LEWISTON — A 20 percent water rate hike is too much at this time, residents told City Councilors Tuesday.
"I'm truly upset that you want to raise water rates by 20 percent," said Jacqueline Smith of Willow Circle. "Twenty percent! In this day and age, when most people are on a fixed income or haven't gotten a 2 percent raise in years, you people want a 20 percent increase? We have to tighten our budgets. Why can't you tighten your budget?"
Councilors approved the proposed rate hike by a 5-2 vote, with Councilors Mark Cayer and Richard Desjardins opposing it. Councilor Nate Libby was absent from Tuesday's meeting and Mayor Robert Macdonald cast the seventh vote.
The new rates take effect in July.
The proposed increase would boost household water rates for an average single family home using 1,200 gallons of water from $38.40 per quarter to $45.60. Lewiston's current quarterly rate is about $1 less than Bangor's rate, $10 less than Portland's rate and $11 less than Brunswick's quarterly rate.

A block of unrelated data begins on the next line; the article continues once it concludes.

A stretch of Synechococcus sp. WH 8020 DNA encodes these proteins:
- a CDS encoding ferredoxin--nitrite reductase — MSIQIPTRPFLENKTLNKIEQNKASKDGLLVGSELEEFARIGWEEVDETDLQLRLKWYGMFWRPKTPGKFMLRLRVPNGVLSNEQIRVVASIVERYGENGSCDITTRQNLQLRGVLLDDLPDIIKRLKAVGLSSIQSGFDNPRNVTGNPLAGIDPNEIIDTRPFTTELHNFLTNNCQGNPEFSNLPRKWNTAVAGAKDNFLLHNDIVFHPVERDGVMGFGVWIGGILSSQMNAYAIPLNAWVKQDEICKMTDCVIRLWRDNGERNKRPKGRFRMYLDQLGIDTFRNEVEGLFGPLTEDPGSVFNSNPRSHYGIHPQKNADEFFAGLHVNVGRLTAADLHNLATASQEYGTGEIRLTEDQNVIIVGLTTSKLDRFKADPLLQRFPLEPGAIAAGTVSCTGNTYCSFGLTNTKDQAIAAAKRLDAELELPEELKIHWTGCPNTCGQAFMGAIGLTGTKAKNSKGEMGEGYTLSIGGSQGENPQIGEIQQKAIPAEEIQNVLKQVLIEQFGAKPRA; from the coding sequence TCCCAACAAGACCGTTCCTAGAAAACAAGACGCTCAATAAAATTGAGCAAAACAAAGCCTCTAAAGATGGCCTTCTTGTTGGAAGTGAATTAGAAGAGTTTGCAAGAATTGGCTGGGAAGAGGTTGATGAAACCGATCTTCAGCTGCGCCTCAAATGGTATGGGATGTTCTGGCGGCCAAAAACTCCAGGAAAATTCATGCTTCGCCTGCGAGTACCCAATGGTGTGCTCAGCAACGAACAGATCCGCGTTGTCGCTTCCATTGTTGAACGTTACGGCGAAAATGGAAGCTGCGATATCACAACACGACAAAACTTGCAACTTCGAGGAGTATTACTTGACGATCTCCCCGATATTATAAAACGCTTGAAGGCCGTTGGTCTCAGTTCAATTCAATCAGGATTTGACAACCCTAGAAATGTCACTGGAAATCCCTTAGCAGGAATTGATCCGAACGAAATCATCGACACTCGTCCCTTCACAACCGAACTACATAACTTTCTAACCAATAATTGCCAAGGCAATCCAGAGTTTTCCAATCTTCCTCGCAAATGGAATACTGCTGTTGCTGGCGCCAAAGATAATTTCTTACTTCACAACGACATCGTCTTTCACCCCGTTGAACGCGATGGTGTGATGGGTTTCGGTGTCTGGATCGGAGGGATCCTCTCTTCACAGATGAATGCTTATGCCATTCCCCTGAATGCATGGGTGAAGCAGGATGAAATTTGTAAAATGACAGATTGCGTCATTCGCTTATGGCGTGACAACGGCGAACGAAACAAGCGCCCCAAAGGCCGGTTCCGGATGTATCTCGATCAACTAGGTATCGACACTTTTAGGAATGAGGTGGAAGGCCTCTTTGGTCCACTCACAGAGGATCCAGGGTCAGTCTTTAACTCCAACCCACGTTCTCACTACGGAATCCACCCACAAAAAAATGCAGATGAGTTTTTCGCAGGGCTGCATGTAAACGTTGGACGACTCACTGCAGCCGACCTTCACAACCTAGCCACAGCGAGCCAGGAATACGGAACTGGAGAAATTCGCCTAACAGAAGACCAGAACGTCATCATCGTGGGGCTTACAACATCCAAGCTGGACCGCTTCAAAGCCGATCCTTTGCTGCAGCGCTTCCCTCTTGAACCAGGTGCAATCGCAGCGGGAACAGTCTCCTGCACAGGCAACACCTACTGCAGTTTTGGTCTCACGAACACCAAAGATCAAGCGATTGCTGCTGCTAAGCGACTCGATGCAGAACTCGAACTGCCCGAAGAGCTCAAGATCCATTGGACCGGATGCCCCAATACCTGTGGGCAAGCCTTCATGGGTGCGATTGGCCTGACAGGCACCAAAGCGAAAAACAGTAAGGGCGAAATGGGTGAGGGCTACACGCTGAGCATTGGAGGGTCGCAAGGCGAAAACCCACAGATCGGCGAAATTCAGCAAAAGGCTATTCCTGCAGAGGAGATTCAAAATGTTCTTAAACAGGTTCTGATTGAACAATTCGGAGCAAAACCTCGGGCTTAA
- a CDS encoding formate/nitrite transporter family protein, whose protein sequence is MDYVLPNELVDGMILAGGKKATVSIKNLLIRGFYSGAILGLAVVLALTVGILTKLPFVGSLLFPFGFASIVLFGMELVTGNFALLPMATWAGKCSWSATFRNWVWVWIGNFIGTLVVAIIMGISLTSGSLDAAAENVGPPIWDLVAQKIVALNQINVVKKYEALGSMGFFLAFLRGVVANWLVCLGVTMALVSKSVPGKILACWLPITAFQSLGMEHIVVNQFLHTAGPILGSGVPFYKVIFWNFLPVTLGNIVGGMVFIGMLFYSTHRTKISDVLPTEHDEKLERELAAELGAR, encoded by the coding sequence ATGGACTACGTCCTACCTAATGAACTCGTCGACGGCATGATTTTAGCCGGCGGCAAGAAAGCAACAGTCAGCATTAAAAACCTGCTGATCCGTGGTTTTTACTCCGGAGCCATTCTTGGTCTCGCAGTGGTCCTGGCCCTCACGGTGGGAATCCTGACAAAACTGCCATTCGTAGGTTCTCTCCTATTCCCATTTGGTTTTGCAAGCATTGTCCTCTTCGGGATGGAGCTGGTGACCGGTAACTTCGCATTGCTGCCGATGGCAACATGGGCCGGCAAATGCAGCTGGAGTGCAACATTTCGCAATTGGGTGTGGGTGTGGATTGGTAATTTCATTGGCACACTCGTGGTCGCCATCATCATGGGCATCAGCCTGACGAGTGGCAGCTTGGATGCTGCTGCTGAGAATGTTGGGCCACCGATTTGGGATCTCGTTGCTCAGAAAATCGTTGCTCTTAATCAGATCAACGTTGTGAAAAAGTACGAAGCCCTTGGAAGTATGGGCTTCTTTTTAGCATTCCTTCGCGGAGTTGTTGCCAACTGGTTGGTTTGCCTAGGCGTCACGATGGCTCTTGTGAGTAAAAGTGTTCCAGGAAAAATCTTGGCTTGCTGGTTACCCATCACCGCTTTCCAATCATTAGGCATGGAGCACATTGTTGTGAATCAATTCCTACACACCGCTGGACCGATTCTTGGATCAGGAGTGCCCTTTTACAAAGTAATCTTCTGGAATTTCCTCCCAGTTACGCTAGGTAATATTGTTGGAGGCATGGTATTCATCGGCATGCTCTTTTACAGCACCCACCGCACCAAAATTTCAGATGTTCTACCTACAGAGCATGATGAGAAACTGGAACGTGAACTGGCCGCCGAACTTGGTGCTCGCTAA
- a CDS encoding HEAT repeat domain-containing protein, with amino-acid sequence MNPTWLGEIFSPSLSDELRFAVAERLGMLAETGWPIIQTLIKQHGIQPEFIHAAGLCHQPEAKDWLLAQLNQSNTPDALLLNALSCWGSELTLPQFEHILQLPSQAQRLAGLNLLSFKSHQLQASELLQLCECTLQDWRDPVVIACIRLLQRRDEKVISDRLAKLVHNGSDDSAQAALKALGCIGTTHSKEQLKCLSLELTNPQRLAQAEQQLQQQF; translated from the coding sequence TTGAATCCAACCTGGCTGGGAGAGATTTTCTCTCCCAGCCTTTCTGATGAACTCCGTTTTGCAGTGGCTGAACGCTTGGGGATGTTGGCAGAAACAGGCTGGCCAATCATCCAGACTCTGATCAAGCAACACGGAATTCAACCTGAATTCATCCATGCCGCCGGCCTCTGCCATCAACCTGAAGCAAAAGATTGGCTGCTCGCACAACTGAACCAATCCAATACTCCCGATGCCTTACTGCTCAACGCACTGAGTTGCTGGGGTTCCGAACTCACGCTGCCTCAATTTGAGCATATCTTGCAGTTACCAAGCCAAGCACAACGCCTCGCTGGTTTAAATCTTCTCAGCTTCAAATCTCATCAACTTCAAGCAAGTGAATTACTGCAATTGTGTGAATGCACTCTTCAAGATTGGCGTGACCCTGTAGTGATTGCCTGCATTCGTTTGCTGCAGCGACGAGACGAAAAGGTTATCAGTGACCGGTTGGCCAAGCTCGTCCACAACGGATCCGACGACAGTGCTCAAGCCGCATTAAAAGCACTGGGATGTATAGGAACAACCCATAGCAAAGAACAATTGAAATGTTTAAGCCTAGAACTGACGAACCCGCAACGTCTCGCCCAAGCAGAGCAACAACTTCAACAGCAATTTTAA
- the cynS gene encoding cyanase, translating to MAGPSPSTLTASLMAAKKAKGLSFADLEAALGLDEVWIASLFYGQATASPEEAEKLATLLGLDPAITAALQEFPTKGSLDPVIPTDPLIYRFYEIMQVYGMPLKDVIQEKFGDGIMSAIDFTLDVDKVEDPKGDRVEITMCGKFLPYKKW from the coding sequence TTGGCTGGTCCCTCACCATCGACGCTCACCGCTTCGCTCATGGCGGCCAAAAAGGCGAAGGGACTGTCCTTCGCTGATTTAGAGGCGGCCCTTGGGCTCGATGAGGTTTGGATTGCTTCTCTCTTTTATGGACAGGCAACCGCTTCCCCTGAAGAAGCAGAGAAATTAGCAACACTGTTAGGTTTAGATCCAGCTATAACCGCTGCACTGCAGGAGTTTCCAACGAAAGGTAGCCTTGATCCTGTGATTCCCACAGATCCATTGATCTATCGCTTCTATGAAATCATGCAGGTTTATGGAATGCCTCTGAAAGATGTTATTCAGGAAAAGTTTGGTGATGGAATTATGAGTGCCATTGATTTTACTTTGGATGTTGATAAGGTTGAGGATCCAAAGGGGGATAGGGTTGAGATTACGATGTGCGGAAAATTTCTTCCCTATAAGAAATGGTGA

The proposed would make Lewiston's quarterly rate slightly higher than that of Portland.
Lewiston last increased water rates in 2010.
The proposed 20 percent water rate increase is designed to stave off a $654,555 projected deficit next year. It's also designed to cover increased costs from the new Lake Auburn Ultraviolet Water Treatment system and pay for increased electrical rates from Central Maine Power, according to Public Works Director Dave Jones.
Jones said that there is little room for meaningful cuts in the budget that wouldn't either affect water quality at the tap or at the source.
"We could not replace our cast iron pipes, but that's the source of the brown and red water folks complain about," Jones said. "We're trying to replace those, but we don't do enough now. Or we could not fund the bird control we are doing out at Lake Auburn, but that would generate a federal requirement to build a filtration plant."
The department and the Auburn Water District share a federal waiver from having to filter the municipal water that comes from Lake Auburn, since it has been deemed clean. Losing that waiver would require building an expensive treatment plant, and Jones said that could triple Lewiston's water rates.
"There just is not as much flexibility as you might think," Jones said.
But former City Councilor Tom Peters said there must be a way to reduce those rates, and he urged the city to find it.
"Landlords cannot afford to have the rates go up," Peter said. "They can't fix their buildings now, and they can't afford to do the stuff they have to do."